Today, she warns, illiberal nationalism is dangerously on the rise, given its endorsement from on high. Beginning with the birther movement and culminating with border closings and his efforts to add a citizenship question on the census, not to mention his baseless attacks on nonwhite sitting congresswomen as somehow not American, President Trump has used the full force of his office to legitimize and incite nativism and white supremacy. From his demeaning nicknaming of Elizabeth Warren as “Pocahontas,” even as he doubted her native ancestry, to his ban on Muslim immigrants to his desire to deport undocumented immigrants, Trump reinforces his view that only certain types of Americans count. As Lepore recalls, Trump’s meaning was crystal clear and may have even been the impetus behind this book after he said in a 2018 Texas rally, “We’re taking care of ourselves for a change, folks… You know what I am? I’m a nationalist, okay… Use that word!” The point of Lepore’s book is to show the multiple meanings and usages of that word. “Writing national history creates plenty of problems. But not writing national history creates more problems, and those problems are worse.”
Like The Vital Center, this is a book conceived in the trenches. If Schlesinger came of age as fascism was on the rise, so, too, did Lepore grow up seeing the rise of right-wing nationalists. Lepore adds Trump to the list that includes Putin, Erdogan, Orbán, and other brutal leaders. Whereas FDR was the young Schlesinger’s hero, facing down the world’s tyrants, now the American President is someone to be feared. Today, the greatest threat to democracy in America comes not from abroad but at home. To be sure, Schlesinger saw internal enemies, and he aimed much of his fire at the “doughfaces”—progressives who, as he said, saw Communists as merely liberals in a hurry. (Doughface was also the name given to Northern Democrats before the Civil War who sided with the South on slavery.) He made no apologies for what he saw as necessary loyalty checks for those who worked in sensitive national security positions, though, as is often forgotten, he was quite critical of the House Un-American Activities Committee. But if the danger then was potential subversives in the State Department, now it’s the President himself.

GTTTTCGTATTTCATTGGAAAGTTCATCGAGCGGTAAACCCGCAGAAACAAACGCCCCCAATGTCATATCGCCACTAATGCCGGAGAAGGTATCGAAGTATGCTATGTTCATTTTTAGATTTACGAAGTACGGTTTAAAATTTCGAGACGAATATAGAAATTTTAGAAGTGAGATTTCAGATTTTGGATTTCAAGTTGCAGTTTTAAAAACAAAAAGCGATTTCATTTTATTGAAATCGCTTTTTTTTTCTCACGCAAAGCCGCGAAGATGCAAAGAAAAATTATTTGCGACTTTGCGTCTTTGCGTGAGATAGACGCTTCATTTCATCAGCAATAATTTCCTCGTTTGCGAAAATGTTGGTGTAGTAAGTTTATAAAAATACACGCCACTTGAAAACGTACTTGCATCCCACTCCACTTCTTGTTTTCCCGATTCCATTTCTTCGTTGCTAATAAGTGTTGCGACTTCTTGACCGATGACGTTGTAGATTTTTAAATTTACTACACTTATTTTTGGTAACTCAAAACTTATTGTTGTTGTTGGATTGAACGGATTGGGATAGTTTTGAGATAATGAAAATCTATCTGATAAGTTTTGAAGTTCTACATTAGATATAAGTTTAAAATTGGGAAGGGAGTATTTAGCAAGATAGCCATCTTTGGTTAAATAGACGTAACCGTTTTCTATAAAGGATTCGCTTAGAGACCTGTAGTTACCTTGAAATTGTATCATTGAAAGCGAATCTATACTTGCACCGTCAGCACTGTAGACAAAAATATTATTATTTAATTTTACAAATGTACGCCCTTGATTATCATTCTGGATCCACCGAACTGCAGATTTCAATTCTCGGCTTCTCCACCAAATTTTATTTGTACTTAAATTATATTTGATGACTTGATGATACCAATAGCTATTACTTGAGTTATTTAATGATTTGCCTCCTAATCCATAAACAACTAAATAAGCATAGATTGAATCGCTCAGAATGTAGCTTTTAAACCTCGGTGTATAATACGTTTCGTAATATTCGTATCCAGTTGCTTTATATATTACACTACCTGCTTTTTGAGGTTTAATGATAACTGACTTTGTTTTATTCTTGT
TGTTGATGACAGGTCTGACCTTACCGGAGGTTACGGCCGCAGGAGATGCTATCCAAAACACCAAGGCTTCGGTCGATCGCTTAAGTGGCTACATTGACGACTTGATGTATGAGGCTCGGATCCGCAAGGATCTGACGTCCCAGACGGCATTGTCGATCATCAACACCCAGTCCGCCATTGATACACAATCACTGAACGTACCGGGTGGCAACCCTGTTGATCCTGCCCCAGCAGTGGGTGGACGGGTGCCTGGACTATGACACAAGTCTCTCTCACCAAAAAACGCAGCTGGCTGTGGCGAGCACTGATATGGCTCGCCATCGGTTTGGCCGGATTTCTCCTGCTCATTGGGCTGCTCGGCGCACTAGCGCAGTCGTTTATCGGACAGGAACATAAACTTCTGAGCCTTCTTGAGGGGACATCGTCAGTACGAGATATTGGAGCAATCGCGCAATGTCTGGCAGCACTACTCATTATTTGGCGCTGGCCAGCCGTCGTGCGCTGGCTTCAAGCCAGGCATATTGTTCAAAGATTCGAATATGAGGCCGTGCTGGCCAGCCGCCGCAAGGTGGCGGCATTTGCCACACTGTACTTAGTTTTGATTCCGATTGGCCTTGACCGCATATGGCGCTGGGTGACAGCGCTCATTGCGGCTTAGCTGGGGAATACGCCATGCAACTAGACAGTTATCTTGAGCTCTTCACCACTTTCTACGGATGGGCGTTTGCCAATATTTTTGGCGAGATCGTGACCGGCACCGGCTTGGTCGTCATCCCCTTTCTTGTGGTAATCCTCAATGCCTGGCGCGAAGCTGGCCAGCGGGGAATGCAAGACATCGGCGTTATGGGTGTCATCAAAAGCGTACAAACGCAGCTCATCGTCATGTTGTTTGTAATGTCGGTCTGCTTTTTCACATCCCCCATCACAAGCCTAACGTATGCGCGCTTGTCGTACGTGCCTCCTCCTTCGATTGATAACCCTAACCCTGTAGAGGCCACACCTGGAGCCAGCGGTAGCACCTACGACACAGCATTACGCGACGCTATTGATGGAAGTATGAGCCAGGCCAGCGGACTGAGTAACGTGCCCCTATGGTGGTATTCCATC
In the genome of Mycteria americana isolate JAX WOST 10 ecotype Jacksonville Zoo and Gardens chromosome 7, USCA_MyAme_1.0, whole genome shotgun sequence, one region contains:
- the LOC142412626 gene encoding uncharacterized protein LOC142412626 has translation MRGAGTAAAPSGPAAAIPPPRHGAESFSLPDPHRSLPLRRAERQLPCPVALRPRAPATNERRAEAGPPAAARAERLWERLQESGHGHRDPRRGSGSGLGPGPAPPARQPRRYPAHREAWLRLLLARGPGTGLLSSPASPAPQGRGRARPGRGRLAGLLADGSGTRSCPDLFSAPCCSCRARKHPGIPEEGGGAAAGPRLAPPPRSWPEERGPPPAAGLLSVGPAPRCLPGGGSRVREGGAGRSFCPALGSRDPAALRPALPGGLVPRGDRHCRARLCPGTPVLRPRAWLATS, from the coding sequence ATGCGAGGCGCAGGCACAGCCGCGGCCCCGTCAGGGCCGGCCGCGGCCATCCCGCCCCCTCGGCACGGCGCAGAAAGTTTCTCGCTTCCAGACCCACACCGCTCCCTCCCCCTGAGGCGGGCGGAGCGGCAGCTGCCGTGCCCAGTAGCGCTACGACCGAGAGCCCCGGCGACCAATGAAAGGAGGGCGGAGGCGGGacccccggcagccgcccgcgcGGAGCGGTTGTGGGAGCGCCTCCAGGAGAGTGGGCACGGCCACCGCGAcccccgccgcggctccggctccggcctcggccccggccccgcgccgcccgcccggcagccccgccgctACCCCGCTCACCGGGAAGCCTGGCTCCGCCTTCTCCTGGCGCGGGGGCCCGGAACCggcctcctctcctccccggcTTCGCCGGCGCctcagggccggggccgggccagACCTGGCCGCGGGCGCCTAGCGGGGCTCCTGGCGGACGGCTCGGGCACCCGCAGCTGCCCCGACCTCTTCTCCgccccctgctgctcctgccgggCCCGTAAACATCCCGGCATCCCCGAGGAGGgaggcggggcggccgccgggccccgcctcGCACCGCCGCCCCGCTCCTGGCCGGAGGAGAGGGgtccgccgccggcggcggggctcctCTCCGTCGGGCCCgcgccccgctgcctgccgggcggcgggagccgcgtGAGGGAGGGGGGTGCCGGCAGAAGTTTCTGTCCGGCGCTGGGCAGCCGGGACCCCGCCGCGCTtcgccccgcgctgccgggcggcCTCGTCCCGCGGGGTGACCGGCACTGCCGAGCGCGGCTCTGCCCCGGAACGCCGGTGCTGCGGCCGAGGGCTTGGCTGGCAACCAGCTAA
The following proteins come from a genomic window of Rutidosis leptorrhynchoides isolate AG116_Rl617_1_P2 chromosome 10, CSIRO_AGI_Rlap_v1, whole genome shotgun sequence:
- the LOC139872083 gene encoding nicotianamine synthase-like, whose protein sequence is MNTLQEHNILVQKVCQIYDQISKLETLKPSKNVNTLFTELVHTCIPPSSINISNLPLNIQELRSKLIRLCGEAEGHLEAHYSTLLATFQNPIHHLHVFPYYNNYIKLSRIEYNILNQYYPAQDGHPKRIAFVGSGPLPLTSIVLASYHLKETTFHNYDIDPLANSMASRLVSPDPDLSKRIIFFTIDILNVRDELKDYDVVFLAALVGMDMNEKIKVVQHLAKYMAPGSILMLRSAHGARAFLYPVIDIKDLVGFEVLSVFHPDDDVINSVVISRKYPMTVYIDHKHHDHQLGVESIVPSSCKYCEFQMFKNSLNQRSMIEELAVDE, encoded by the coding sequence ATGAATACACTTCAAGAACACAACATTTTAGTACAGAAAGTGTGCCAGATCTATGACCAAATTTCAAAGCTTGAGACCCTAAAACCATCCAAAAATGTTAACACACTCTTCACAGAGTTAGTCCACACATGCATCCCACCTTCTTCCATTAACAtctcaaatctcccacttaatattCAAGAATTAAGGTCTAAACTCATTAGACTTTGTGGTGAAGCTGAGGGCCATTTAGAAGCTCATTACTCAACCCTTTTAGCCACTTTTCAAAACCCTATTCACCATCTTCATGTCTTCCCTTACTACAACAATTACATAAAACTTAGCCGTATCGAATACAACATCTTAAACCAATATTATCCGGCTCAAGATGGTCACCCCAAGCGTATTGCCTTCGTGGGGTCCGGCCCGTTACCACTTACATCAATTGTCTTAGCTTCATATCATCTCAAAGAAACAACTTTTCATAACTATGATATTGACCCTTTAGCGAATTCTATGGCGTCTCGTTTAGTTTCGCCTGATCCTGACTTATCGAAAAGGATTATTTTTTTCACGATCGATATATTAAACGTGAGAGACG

Indeed, as much as historians shy away from the term “unprecedented,” Trump’s disregard for the basic institutions of democracy is, to say the least, profound. The hallmark of a free society, Schlesinger explained, was the protection of liberties of conscience, expression, and political opposition, which makes Trump’s labeling of the press as “the enemy of the people” ominous indeed. This kind of illiberalism has deep roots, Lepore tells us. At a 1939 Nazi rally in Madison Square Garden, 20,000 showed up at what was billed as a “Mass Demonstration for True Americanism.” The rally included a moment when a protestor was dragged from the stage—which was draped with an enormous portrait of George Washington, American flags, and also swastikas—and was beaten up. Footage of this event, which was recently rediscovered and made into a documentary, went viral because of its contemporary resonance.